Thursday, 13 September 2012

Windham Flat - Sunshine Machine

Single review by KevW


Regular readers will know that these past few months we've been following San Franciscan garage-rock band Windham Flat's series of 'Basement Sessions', which are video documents of songs being recorded live in their rehearsal space, the intriguingly bedecked basement beneath a local laundromat. The latest instalment (part four) is now with us and is titled 'Sunshine Machine'. If you're expecting more of the raw and punky riffing of other tracks in the series so far then you could be in for a bit of a surprise with this one, as it brings with it a whole different vibe and shows off a different side to the band. This is the first of this set composed by Ben Pearce, one of three guitarists and vocalists that make up their numbers. We're not sure but perhaps one or two other bands from that area are annoyed at them hogging all the frontmen.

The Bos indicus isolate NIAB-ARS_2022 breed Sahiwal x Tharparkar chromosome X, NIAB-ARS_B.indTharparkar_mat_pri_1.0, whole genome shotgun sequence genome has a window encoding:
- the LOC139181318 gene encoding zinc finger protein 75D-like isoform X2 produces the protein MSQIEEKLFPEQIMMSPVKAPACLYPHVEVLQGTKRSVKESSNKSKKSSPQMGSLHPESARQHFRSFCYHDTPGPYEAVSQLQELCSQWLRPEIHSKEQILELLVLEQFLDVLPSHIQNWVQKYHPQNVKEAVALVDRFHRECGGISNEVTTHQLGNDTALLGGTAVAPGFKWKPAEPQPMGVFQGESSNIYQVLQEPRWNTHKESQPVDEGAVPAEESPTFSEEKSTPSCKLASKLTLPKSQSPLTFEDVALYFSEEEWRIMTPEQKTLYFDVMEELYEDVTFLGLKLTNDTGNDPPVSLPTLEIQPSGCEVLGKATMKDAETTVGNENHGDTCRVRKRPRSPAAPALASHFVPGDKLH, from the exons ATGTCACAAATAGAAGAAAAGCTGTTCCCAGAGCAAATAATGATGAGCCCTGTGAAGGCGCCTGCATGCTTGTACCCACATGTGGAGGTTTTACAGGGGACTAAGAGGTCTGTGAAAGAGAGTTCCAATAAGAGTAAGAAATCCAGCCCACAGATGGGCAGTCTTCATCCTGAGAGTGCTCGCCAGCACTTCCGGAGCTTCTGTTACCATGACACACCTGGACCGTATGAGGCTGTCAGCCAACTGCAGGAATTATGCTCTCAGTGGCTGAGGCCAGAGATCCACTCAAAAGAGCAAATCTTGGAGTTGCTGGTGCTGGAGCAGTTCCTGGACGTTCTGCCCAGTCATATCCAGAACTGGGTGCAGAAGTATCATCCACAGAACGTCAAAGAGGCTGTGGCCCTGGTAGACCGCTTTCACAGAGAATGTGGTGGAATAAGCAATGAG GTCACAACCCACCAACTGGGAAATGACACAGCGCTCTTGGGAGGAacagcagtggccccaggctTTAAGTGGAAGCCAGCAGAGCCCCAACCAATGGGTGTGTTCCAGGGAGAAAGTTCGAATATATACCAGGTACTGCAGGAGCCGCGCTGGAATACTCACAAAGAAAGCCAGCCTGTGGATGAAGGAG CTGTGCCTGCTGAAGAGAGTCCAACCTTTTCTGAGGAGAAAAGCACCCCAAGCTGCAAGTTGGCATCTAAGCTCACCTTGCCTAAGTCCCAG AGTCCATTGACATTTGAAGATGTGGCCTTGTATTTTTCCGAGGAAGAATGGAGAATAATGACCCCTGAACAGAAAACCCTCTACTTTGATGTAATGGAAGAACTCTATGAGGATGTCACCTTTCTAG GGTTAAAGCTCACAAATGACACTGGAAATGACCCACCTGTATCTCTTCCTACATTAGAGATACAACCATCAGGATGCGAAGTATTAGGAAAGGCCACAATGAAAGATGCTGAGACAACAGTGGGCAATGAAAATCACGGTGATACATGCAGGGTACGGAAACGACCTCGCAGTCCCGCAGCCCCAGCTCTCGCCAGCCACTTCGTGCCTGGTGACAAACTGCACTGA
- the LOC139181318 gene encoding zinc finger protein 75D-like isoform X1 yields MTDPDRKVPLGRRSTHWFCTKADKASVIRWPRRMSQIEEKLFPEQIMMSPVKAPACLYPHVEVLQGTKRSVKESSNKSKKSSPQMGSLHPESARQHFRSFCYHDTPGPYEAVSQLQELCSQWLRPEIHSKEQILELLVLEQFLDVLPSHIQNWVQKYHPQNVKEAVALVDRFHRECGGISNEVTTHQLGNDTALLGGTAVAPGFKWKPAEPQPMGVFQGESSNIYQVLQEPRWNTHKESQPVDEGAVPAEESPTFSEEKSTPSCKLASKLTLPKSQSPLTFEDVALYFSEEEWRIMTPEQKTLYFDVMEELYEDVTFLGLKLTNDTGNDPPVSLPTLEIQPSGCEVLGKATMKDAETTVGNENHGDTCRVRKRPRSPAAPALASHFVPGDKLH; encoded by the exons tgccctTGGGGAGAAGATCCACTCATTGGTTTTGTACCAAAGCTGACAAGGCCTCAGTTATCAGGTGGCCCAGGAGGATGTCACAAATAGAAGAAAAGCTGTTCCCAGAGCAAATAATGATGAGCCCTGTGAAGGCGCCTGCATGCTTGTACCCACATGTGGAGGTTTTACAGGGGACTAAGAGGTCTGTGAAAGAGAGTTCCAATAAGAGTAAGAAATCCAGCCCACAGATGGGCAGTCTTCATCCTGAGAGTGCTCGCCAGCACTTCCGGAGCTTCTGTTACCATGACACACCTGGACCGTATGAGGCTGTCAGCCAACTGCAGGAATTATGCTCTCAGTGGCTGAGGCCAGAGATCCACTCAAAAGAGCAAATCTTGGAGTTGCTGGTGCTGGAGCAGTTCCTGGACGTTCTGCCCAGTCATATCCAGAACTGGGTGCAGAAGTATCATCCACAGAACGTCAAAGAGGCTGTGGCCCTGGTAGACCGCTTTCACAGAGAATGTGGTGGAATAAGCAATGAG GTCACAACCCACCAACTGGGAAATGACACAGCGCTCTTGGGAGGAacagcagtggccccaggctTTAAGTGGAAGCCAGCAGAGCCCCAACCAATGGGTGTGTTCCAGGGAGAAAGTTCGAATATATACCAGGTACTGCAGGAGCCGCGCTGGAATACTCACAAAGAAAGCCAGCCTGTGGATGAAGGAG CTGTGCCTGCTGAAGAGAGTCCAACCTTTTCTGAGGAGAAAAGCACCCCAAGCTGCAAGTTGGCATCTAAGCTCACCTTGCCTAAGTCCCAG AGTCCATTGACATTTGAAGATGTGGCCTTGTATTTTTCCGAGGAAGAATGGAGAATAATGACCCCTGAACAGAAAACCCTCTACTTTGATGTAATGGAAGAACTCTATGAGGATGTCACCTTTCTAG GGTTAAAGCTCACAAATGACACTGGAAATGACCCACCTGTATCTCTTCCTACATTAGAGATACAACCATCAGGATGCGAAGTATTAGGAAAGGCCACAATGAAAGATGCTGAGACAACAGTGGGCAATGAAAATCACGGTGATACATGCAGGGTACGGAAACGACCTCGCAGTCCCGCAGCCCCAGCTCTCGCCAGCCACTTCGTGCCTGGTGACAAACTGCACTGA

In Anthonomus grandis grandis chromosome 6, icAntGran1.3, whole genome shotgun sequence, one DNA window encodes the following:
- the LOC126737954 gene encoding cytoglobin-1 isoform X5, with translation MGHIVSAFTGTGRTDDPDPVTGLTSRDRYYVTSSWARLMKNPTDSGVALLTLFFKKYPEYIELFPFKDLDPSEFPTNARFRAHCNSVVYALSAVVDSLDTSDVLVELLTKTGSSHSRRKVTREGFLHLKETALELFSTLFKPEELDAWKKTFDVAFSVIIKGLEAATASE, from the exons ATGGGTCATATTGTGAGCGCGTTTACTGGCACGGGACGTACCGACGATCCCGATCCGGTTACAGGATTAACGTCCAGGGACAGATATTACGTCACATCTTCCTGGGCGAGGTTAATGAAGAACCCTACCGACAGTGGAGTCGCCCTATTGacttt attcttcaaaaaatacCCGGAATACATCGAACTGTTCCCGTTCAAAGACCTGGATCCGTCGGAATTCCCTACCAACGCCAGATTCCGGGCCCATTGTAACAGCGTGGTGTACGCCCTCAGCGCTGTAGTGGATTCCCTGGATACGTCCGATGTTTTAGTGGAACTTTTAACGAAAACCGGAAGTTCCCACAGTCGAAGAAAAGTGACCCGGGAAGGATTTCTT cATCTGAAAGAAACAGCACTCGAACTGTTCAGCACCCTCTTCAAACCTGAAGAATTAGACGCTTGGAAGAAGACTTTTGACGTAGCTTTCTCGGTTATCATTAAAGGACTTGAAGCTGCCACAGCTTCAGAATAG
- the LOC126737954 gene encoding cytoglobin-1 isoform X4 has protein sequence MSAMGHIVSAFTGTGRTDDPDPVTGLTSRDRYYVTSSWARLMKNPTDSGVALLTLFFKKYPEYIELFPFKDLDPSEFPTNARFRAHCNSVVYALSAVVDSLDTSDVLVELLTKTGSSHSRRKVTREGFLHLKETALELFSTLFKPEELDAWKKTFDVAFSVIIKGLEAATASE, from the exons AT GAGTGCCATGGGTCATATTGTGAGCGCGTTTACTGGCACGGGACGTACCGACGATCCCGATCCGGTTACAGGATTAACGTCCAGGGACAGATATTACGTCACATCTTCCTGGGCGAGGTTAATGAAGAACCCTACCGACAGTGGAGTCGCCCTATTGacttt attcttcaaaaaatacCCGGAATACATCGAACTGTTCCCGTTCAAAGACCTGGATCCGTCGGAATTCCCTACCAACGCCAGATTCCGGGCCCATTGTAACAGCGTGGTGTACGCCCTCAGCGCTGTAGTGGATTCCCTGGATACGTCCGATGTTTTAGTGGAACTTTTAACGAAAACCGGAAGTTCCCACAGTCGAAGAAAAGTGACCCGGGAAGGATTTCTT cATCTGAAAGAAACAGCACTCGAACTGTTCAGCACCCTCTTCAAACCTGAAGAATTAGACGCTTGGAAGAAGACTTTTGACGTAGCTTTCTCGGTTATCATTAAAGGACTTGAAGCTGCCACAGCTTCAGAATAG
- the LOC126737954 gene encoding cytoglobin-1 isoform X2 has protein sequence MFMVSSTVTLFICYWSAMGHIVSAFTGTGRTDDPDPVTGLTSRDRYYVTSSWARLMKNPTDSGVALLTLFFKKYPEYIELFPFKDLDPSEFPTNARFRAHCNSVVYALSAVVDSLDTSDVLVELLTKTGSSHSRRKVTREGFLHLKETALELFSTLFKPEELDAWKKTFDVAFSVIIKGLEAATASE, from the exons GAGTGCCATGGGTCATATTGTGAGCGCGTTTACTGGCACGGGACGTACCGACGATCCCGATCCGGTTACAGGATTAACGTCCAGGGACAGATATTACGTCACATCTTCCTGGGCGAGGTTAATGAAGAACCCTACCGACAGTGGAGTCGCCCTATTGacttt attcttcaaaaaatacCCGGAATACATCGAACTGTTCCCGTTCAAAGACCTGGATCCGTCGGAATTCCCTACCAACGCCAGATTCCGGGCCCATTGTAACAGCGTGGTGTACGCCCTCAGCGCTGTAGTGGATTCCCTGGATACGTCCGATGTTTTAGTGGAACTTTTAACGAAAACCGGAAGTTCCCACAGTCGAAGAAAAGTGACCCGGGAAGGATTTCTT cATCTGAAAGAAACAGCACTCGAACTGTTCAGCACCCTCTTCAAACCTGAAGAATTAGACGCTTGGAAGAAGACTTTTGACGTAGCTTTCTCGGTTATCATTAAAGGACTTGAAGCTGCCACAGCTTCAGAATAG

Kicking in with some waves of guitar distortion that bring Windham Flat closer to shoegaze/dreampop territory, the vocals follow a similar distorted and cloudy path. Maybe the guys have been digging out some old Galaxie 500 or Slowdive albums. This is fuzz-heavy dreampop with a difference though, in fact the term dreamrock might be more appropriate. As the song drifts on from the blurred beginning, backed by nothing more than some high-hat work, the drums gradually bring themselves forward, as do less hazy guitars. Following a whistled break, the noise begins to crunch and become grittier, verging on grunge, until the blend of electric sounds and gently crashing drums break into a partial drone for the track's climax. Given what we'd heard so far, Windham Flat have thrown us a bit of a curveball here, but it's a damn good one, and great to see them testing different waters.



To download 'Sunshine Machine' for free head here

Windham Flat's website





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